"Over the 12 months ending in December 2014, hires totaled 58.3 million and separations totaled 55.4 million, yielding a net employment gain of 2.9 million. These figures include workers who may have been hired and separated more than once during the year."

The Center for American Progress looks at these numbers in a recent article titled: The State of the U.S. Labor Market: Pre-February 2015 Jobs Release:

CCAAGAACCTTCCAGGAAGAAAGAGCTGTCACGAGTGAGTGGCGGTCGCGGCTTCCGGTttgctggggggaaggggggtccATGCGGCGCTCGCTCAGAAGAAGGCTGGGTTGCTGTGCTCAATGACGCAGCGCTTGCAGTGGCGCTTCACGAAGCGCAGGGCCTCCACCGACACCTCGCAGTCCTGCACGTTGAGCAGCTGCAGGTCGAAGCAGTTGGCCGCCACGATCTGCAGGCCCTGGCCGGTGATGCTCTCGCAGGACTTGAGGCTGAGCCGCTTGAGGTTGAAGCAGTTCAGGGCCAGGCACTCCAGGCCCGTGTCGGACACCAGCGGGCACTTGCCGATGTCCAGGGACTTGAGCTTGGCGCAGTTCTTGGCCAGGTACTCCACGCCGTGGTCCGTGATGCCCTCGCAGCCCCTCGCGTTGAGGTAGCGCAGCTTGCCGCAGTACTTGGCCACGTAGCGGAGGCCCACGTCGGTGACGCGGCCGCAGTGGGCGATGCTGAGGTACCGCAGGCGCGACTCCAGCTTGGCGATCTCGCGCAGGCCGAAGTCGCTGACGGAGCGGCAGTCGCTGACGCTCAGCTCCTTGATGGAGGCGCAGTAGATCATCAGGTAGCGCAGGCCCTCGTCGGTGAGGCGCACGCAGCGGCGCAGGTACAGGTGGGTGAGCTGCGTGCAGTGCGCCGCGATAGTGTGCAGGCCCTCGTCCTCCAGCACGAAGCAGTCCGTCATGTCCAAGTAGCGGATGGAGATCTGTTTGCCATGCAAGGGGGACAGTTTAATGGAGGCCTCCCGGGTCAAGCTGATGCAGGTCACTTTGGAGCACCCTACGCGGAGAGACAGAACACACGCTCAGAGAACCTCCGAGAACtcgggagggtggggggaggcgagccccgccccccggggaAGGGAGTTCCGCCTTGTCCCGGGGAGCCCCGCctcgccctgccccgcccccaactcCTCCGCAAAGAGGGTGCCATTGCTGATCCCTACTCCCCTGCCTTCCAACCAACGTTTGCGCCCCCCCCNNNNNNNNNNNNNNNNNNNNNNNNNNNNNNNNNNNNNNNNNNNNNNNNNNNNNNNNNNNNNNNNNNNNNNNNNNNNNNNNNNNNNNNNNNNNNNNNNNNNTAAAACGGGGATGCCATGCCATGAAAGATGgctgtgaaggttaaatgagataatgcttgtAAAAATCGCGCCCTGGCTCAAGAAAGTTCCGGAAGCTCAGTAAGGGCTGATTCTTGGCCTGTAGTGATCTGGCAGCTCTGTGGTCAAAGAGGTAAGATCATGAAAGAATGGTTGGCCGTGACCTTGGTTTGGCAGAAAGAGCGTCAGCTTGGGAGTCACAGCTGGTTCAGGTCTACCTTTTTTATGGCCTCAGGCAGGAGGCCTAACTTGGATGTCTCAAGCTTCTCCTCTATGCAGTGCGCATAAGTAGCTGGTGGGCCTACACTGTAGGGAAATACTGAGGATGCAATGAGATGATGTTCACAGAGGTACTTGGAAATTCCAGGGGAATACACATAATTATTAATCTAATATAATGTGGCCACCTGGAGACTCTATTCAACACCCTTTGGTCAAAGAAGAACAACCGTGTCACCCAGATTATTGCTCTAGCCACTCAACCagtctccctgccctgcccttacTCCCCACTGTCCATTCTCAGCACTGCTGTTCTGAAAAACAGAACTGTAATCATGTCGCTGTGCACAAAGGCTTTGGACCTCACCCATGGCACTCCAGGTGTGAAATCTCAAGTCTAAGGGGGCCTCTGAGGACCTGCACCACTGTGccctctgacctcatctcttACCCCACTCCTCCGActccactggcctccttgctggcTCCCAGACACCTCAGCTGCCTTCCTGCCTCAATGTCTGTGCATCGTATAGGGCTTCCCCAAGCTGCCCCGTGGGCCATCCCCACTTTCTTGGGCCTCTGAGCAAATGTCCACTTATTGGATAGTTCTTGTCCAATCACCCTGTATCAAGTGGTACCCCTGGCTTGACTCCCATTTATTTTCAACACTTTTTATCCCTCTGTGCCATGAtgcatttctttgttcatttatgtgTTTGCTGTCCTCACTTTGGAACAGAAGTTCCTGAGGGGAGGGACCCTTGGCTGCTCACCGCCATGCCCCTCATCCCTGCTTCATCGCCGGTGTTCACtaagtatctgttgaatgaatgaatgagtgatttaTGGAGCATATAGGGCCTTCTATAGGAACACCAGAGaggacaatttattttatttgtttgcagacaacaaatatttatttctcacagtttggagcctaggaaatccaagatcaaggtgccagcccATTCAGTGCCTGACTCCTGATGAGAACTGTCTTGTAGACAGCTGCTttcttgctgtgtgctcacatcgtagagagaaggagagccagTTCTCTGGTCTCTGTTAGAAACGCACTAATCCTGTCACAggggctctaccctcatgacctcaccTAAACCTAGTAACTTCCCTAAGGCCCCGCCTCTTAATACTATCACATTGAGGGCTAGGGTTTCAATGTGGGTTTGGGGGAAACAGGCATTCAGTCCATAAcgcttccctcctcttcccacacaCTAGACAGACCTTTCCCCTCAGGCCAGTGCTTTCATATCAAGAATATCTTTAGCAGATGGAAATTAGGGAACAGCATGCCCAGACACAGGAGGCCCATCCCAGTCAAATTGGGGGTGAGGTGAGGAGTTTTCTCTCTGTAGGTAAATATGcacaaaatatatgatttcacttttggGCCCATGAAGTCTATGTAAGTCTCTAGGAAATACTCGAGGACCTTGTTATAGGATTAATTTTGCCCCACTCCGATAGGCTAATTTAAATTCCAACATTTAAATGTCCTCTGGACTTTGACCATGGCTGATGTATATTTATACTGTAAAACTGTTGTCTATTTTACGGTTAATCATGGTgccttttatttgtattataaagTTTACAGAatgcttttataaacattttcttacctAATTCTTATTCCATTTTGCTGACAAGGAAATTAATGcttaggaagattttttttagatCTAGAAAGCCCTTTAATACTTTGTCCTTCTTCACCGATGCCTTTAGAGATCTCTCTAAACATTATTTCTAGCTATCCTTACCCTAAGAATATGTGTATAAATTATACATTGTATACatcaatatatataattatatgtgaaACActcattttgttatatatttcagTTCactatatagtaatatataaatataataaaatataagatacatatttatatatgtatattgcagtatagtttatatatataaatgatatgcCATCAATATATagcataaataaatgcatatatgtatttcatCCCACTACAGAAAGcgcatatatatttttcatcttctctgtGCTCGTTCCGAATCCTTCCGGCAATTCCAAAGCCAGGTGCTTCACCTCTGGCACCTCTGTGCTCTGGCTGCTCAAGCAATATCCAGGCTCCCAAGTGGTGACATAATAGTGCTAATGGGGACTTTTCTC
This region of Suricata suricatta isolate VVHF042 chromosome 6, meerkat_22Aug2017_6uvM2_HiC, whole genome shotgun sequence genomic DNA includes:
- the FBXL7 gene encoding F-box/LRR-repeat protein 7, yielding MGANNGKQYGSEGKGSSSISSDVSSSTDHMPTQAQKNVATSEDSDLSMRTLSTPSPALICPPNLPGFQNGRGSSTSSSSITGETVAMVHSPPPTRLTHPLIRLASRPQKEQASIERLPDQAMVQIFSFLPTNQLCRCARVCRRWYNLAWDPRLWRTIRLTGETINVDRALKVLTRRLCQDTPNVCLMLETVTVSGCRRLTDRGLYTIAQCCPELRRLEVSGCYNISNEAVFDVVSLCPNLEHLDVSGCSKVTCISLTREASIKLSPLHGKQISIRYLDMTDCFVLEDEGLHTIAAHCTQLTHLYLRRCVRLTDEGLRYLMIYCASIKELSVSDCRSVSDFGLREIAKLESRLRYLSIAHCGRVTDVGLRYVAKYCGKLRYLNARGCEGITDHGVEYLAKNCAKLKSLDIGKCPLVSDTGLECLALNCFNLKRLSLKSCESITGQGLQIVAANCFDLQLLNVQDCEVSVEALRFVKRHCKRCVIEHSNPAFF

Policymakers and pundits have taken far too much comfort in the decline in the headline unemployment rate ... Perhaps the most complete picture, called U-6, includes marginally attached workers — those who have looked for work recently, but are not looking currently — and those working part-time who would prefer full-time work. U-6 is always higher than U-3, but it has gotten a lot higher since the recession ... Long-term unemployed, while down sharply from its post-recession peak, is still almost 50 percent higher than its highest prerecession level on record ... At the average rate of job growth over the past three years, The Hamilton Project estimates that we will not reach our former level of employment, when factoring in new labor-force entrants, until sometime after September 2016 ... In a healthy labor market, there is a tremendous amount of churn, with roughly 2 million workers flowing in and out of jobs each month. This is crucial for the U.S. economy, as it represents workers and firms finding better, more productive matches. During times of economic uncertainty, however, people are hesitant to leave their jobs ... Quit rates are conspicuously low, yet another indicator of a still sluggish labor market ... If the [labor] market is improving, we should see more jobs and upward pressure on the cost of labor ... The Employment Cost Index shows falling real wages since the recession. Negative real wage growth means the amount of slack in the market is still considerable ... We have been living with the effects of the Great Recession for nearly six years, and the unemployment rate has never told a story of the labor market as incomplete as it does today.